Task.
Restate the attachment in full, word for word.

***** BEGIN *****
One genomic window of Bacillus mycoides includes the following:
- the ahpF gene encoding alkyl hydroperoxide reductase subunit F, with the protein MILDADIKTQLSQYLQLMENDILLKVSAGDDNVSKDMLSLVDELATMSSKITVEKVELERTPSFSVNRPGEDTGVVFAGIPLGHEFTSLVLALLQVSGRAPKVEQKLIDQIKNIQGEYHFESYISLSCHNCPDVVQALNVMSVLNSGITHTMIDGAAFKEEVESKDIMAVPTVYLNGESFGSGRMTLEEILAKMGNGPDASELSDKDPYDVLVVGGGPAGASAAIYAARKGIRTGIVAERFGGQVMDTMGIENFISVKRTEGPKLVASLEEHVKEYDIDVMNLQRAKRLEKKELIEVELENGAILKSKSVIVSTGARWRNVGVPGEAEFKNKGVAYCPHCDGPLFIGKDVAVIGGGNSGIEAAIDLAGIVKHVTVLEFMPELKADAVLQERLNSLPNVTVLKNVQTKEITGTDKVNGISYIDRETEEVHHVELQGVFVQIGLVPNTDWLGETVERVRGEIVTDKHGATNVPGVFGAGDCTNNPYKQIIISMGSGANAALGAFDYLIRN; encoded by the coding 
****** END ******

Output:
One genomic window of Bacillus mycoides includes the following:
- the ahpF gene encoding alkyl hydroperoxide reductase subunit F, with the protein MILDADIKTQLSQYLQLMENDILLKVSAGDDNVSKDMLSLVDELATMSSKITVEKVELERTPSFSVNRPGEDTGVVFAGIPLGHEFTSLVLALLQVSGRAPKVEQKLIDQIKNIQGEYHFESYISLSCHNCPDVVQALNVMSVLNSGITHTMIDGAAFKEEVESKDIMAVPTVYLNGESFGSGRMTLEEILAKMGNGPDASELSDKDPYDVLVVGGGPAGASAAIYAARKGIRTGIVAERFGGQVMDTMGIENFISVKRTEGPKLVASLEEHVKEYDIDVMNLQRAKRLEKKELIEVELENGAILKSKSVIVSTGARWRNVGVPGEAEFKNKGVAYCPHCDGPLFIGKDVAVIGGGNSGIEAAIDLAGIVKHVTVLEFMPELKADAVLQERLNSLPNVTVLKNVQTKEITGTDKVNGISYIDRETEEVHHVELQGVFVQIGLVPNTDWLGETVERVRGEIVTDKHGATNVPGVFGAGDCTNNPYKQIIISMGSGANAALGAFDYLIRN; encoded by the coding 